95-watt:

  • Core i5-11600K (6-core, 12MB cache, 3.9-4.9GHz)
  • Core i7-11700K (8-core, 16MB cache, 3.6-5GHz)
  • Core i9-11900K (8-core, 16MB cache, 3.5-5.3GHz)
  • 125-watt:
  • Xeon W-1350P (6-core, 12MB cache, 4-5.1GHz)
  • Xeon W-1370P (8-core, 16MB cache, 3.6-5.2GHz)
  • Xeon W-1390P (8-core, 16MB cache, 3.5-5.3GHz)
Power Supply
  • 350-watt (92% efficient)
  • 500-watt (90% efficient)
  • 700-watt (92% efficient)
Memory Four UDIMM slots support up to 128GB DDR-3200 memory, including ECC options
Storage
  • Two M.2 Type-2280 PCIe x4 slots, one Gen4 and one Gen3
  • Two 3.5-inch bays
  • One 2.5-inch bay
  • Additional M.2 slots available via HP QX310 removable frame/carrier
  • RAID 0/1 available
Graphics card Standard: Intel UHD 730 integrated graphics

Optional with up to two Nvidia or AMD cards. (* indicates only available as primary card):

  • Nvidia Quadro P400 (2GB GDDR5)
  • Nvidia T400 (2GB GDDR6)
  • AMD Radeon Pro WX 3200 (4GB GDDR5)
  • Nvidia T600 (2GB GDDR6)
  • Nvidia T1000 (4GB GDDR5)
  • AMD Radeon Pro W5500 (8GB GDDR6)*
  • AMD Radeon Pro W5700 (8GB GDDR6)*
  • Nvidia RTX A4000 (16GB GDDR6 ECC)*
  • Nvidia RTX A5000 (24GB GDDR6 ECC)*

 

Networking Options
  • Intel Wi-Fi 6 AX201 w/ Bluetooth 5
  • Intel Ethernet Adapter I225-T1
  • Intel Ethernet Server I350-T2
  • Aquantia NBASE-T 5GbE PCIe NIC
  • Intel X550-T2 10GbE Dual Port NIC
Optical Drive Optional 9.5mm DVD-ROM or SuperMulti DVDRW
Media Reader SD card reader
Optional Security Features
  • HP Remove Computrace BIOS Module
  • HP TPM
  • Hood sensor
  • Solenoid Lock and Intrusion Sensor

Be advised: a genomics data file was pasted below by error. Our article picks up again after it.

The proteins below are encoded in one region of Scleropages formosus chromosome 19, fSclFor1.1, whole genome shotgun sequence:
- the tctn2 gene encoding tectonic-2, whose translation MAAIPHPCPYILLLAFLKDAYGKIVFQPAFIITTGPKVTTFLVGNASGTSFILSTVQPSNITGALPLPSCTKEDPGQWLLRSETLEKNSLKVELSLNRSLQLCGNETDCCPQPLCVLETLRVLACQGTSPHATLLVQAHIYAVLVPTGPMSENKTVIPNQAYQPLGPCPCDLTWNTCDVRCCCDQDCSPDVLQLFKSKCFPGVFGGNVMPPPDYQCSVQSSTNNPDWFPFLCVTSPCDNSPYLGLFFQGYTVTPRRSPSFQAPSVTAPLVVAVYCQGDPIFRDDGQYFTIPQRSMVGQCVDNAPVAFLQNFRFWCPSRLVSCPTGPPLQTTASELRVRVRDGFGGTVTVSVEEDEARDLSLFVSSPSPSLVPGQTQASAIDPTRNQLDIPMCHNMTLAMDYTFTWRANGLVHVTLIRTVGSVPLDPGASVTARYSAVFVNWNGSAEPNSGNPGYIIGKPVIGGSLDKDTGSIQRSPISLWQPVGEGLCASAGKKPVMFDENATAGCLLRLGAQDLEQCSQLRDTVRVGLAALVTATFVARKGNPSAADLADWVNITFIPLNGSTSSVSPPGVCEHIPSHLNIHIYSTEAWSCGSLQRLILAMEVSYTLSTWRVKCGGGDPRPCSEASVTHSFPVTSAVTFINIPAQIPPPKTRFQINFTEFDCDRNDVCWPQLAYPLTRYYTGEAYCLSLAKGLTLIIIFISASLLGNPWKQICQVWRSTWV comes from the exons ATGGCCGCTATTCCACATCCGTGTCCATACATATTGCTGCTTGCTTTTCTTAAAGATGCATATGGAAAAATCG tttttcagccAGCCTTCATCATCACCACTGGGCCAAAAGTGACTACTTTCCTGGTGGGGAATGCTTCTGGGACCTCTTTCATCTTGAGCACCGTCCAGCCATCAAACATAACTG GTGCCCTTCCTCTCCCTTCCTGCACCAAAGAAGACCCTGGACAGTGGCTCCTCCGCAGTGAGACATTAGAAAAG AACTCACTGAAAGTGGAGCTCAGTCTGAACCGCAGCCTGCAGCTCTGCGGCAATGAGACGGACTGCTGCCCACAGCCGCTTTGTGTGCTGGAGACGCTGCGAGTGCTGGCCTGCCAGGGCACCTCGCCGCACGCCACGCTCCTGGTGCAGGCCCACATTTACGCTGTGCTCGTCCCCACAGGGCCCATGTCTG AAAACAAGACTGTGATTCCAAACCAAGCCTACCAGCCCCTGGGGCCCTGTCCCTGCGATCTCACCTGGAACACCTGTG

Warranty Standard one-year warranty; optional three-year warranty
Port Selection Front:

  • (2) USB 3.2 Gen 2 Type-A
  • (2) USB 3.2 Gen 1 Type-A
  • Universal audio jack

Rear:

  • RJ-45 Ethernet
  • (2) DisplayPort 1.4
  • (2) USB 3.2 Gen 2 Type-A
  • (1) USB 3.2 Gen 1 Type-A
  • (3) USB 2.0 Legacy
  • Line-in
  • Line-out

Optional:

  • (1) Front USB 3.2 Gen 2 Type-C
Expansion Slots
  • (1) PCIe 4 x16 (x16 connector)
  • (1) PCIe 3 x4 (x16 connector)
  • (1) PCIe 3 x4 (x4 connector)
  • (1) PCIe 3 x1 (x4 connector)
  • (1) PCIe 4 x4 M.2 Type-2280
  • (1) PCIe 3 x4 M.2 Type-2280
  • (1) PCIe 3 x1 M.2 Type-2230
Weight Starts at 15.43 pounds
Dimensions (HWD) 15.2 by 14 by 6.7 inches

HP Z2 G8 Tower Design and Build

The Z2 G8 Tower’s professional look comes from its all-black case and conventional lines. The folded-in front corners and HP’s reflective logo give it a little style. The front panel is plastic, but the rest of the tower is sturdy steel.

HP Z2 G8 Tower Front Logo

The Z2 G8 Tower measures 15.2 by 14 by 6.7 inches (HWD) and starts at 15.4 pounds, which is within expectations for a mid-tower. You can see its relative footprint here with a USB storage drive for scale.

HP Z2 G8 Tower Front Detail

The front ports include two USB 3.2 Gen 2 Type-A, two USB 3.2 Gen 1 Type-A, and a universal audio jack. Our unit has a full-size SD card reader but lacks the optional USB 3.2 Gen 2 Type-C port, which is filled in. It also doesn’t have anything in the 5.25-inch bay.

HP Z2 G8 Tower Front Ports

The rear connectivity includes six more USB Type-A ports (two 3.2 Gen 2, one 3.2 Gen 1, and three legacy 2.0), RJ-45 Ethernet, line-in and line-out audio jacks, and a pair of DisplayPort connectors. The latter are disabled since our review unit has a dedicated Nvidia graphics card with four of its own DisplayPort connectors. The filler just above the USB port cluster can host an optional serial port.

HP Z2 G8 Tower Rear